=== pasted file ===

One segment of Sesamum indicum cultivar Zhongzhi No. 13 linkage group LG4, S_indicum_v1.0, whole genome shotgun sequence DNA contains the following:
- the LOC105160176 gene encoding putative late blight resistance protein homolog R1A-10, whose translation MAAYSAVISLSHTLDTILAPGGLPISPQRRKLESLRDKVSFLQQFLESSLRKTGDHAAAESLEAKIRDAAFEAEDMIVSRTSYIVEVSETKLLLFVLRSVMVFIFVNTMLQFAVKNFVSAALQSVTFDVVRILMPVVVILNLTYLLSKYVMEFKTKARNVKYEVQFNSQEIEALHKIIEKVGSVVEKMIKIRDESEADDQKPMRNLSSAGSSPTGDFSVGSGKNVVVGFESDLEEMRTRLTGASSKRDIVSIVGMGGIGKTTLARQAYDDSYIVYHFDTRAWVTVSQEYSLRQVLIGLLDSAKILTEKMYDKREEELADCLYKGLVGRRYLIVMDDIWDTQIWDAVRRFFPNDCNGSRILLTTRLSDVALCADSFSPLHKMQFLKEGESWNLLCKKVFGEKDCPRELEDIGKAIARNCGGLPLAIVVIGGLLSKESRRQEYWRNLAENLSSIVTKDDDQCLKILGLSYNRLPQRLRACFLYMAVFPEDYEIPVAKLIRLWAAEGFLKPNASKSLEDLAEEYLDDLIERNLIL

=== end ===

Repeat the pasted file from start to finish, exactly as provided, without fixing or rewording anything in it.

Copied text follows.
One segment of Sesamum indicum cultivar Zhongzhi No. 13 linkage group LG4, S_indicum_v1.0, whole genome shotgun sequence DNA contains the following:
- the LOC105160176 gene encoding putative late blight resistance protein homolog R1A-10, whose translation MAAYSAVISLSHTLDTILAPGGLPISPQRRKLESLRDKVSFLQQFLESSLRKTGDHAAAESLEAKIRDAAFEAEDMIVSRTSYIVEVSETKLLLFVLRSVMVFIFVNTMLQFAVKNFVSAALQSVTFDVVRILMPVVVILNLTYLLSKYVMEFKTKARNVKYEVQFNSQEIEALHKIIEKVGSVVEKMIKIRDESEADDQKPMRNLSSAGSSPTGDFSVGSGKNVVVGFESDLEEMRTRLTGASSKRDIVSIVGMGGIGKTTLARQAYDDSYIVYHFDTRAWVTVSQEYSLRQVLIGLLDSAKILTEKMYDKREEELADCLYKGLVGRRYLIVMDDIWDTQIWDAVRRFFPNDCNGSRILLTTRLSDVALCADSFSPLHKMQFLKEGESWNLLCKKVFGEKDCPRELEDIGKAIARNCGGLPLAIVVIGGLLSKESRRQEYWRNLAENLSSIVTKDDDQCLKILGLSYNRLPQRLRACFLYMAVFPEDYEIPVAKLIRLWAAEGFLKPNASKSLEDLAEEYLDDLIERNLIL